It was a scenario that would seem unimaginable today. Spring football had begun, and the Stanford University football coach couldn’t find his hotshot quarterback, the one who had turned heads the previous fall with his slingshot arm.
It turned out that John Brodie was at the Stanford University Golf Course, trying out for the Cardinal team, as recounted by Art Rosenbaum in the May 1970 issue of Golf Journal. Brodie’s explanation: “Spring is golf time.”
Brodie was certainly no stranger to the game – he went on to win the Northern California Amateur a couple of years later. And yet he wasn’t trying out for just any college team: Stanford had won the NCAA Championship two years earlier. He made the team, no doubt buoyed by having competed against regional contemporaries such as Ken Venturi, Tony Lema and Bob Rosburg, all of whom went on to win major championships.
Brodie competed in two NCAA Golf Championships for Stanford, saying at the time: “Golf is fun. I don't want to be committed to play football at the expense of everything else.”
Brodie managed to get to football practice often enough to secure the starting QB position, and he continued to blossom, earning consensus All-America honors in his senior season of 1956. He was drafted third overall by his hometown San Francisco 49ers and went on to play 16 seasons in the NFL, twice making All-Pro and earning league Most Valuable Player honors in 1970.
People have marveled at more recent multi-sport athletes such as Bo Jackson and Deion Sanders, who combined jaw-dropping baseball and football skills. Consider that John Brodie played on the PGA Tour in the NFL offseason for a couple of years, until he decided to concentrate on one sport. Consider as well, that when Brodie arrived at Stanford, he hadn’t even planned on trying out for football – he wanted to concentrate on baseball and basketball, the sports in which he had earned all-city honors at Oakland Tech High School across the bay.
Brodie suffered a separated shoulder in a freshman basketball game, which kept him sidelined for the rest of the hoops season as well as the baseball season. He decided to try out for football the next fall, and immediately got the attention of head coach Chuck Taylor, who was not pleased to hear about Brodie’s golf aspirations. Taylor would find out that – as gifted an athlete as Brodie was – he was equally determined.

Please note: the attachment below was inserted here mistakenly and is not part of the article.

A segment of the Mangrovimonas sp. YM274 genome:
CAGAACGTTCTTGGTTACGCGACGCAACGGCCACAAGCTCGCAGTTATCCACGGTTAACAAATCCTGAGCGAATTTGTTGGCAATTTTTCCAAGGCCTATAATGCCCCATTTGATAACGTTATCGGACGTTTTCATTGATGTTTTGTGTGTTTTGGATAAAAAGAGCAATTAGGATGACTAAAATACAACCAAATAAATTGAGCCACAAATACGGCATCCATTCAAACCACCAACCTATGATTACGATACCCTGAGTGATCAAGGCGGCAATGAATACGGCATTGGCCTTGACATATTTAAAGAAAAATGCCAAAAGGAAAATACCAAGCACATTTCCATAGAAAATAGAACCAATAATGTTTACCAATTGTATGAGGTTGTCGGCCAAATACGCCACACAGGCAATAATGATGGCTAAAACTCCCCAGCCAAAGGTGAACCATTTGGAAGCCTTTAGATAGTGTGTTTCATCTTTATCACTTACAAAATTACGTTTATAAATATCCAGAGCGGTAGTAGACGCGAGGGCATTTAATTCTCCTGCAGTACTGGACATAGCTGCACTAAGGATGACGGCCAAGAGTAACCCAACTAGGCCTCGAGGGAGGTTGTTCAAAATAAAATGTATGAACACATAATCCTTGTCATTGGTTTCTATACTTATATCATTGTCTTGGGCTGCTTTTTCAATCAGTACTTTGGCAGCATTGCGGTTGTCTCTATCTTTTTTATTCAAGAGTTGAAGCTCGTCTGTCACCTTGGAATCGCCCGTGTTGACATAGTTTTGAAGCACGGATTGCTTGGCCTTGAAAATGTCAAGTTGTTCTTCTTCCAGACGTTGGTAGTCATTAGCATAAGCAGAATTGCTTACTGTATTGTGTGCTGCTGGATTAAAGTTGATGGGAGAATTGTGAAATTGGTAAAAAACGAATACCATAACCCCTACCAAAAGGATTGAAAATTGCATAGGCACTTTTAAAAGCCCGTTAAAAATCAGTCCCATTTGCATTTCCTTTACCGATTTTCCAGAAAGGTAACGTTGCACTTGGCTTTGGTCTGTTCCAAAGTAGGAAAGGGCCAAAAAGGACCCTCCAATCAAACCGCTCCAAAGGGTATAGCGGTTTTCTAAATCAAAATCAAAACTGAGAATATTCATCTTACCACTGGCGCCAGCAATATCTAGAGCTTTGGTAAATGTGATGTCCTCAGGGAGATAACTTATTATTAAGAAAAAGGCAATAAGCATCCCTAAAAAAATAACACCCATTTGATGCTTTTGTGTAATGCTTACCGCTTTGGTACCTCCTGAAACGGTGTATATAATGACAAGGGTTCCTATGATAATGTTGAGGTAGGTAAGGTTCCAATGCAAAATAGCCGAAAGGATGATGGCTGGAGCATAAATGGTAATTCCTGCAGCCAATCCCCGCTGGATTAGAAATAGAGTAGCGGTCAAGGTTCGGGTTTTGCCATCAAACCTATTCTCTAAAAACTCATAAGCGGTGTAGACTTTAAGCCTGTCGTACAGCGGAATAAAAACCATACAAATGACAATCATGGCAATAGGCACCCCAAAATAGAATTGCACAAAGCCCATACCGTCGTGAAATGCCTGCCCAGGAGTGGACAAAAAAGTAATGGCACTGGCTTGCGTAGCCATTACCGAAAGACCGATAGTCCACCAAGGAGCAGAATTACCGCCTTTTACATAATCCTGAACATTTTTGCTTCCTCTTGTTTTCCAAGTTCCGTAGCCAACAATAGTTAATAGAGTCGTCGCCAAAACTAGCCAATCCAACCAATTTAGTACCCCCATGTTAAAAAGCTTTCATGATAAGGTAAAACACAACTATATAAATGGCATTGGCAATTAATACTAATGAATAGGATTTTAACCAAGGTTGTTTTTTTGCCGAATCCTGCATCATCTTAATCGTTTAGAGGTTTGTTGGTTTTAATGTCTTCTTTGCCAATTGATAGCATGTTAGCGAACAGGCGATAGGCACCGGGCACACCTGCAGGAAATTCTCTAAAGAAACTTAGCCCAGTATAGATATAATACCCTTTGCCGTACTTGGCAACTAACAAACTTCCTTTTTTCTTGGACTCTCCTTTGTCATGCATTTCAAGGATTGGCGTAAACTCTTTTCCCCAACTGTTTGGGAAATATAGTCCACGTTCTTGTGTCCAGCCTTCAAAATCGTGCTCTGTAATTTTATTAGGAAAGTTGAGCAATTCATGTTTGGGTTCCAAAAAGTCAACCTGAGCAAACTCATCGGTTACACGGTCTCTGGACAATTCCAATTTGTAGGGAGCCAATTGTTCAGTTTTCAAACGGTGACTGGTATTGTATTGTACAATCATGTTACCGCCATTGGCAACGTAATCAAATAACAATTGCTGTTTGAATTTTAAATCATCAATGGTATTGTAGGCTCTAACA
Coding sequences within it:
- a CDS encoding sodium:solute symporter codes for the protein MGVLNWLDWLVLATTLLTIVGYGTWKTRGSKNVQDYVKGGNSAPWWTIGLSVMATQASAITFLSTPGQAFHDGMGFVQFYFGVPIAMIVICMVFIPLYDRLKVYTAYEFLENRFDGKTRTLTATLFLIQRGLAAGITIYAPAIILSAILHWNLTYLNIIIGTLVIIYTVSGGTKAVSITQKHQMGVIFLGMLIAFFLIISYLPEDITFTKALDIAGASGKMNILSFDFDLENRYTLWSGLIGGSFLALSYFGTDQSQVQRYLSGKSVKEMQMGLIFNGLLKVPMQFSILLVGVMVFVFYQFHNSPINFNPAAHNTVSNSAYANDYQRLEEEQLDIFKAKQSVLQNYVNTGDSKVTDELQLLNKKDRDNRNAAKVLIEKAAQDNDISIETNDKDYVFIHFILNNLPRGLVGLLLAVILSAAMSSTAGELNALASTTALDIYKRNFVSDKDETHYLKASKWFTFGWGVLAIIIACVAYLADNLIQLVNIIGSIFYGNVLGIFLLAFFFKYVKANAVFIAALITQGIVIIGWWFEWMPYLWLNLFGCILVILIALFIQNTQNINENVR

As Brodie’s wife, Sue, once put it, “John wants to be tops in anything he attempts, or it's not worth the effort.”
Brodie went on to become one of the top NFL quarterbacks of his generation. Granted, it was an era with far less emphasis on the passing game, but in a 14-game regular season, Brodie led the league in 1965 by throwing for 30 touchdowns and 3,112 yards. He earned NFL MVP honors in 1970 as the 49ers went 10-3-1, the best record of his career. The 49ers lost to the Dallas Cowboys, 17-10, in the NFC title game, missing out on the chance to play in Super Bowl V. When Brodie retired in 1973, he ranked third in career passing yards behind Johnny Unitas and Fran Tarkenton.
Brodie’s performance in 1965 launched a bidding war for his services between the 49ers and the Houston Oilers, then a franchise in the rival American Football League. Brodie landed a multi-year contract approaching $1 million to stay with the Niners, which kept him an amateur golfer for a time.
Earlier in his career, Brodie had given the NFL half of his year and the PGA Tour the other half. He once shot a 65 in the opening round of the San Francisco Open, and he posted several 66s and 67s elsewhere. But these stellar rounds were interspersed with many in the high 70s and low 80s.
"In those early days," he recalled in the Golf Journal story, "I was rooming with Tony Lema. He wasn't winning, either, but his champagne pace was too much for me. I had to decide on continuing, or going back to football. I applied for amateur reinstatement."
Brodie played many times at Pebble Beach in the Bing Crosby Pro-Am, and in 1970, he finished one under par for the four rounds, though the scores of amateurs were not officially kept, except in the better-ball portion. He and professional partner Rosburg won the Crosby pro-am championship.
Said Rosburg at the time: "If I'd had John's game this week, I think I would have won the pro tournament."
After retiring from the NFL, Brodie played from 1985-1998 on the Champions Tour, earning a dozen top-10 finishes and winning the 1991 Security Pacific Senior Classic by defeating George Archer and Chi Chi Rodriguez in a playoff. He suffered a serious stroke in 2000.
Brodie, 78, and a veteran of 11 USGA championships, including two U.S. Opens, once addressed the subject of golf as a sport.
"Some critics claim golf is only a walk in the park and cannot be called an athletic event," Brodie said, "but those people are not low handicappers and they don't understand. I think golf is the most demanding sport of them all in asking coordination from mind and body. It involves more qualities than any other game. Football is repetition. After many hours of work with teammates, you react by reflex and instinct. There are so many factors depending on more than one person. … I learned a lot on the tour. Possibly most important, I learned a lot about myself."
Ron Driscoll is the manager of editorial services for the USGA. Email him at firstname.lastname@example.org.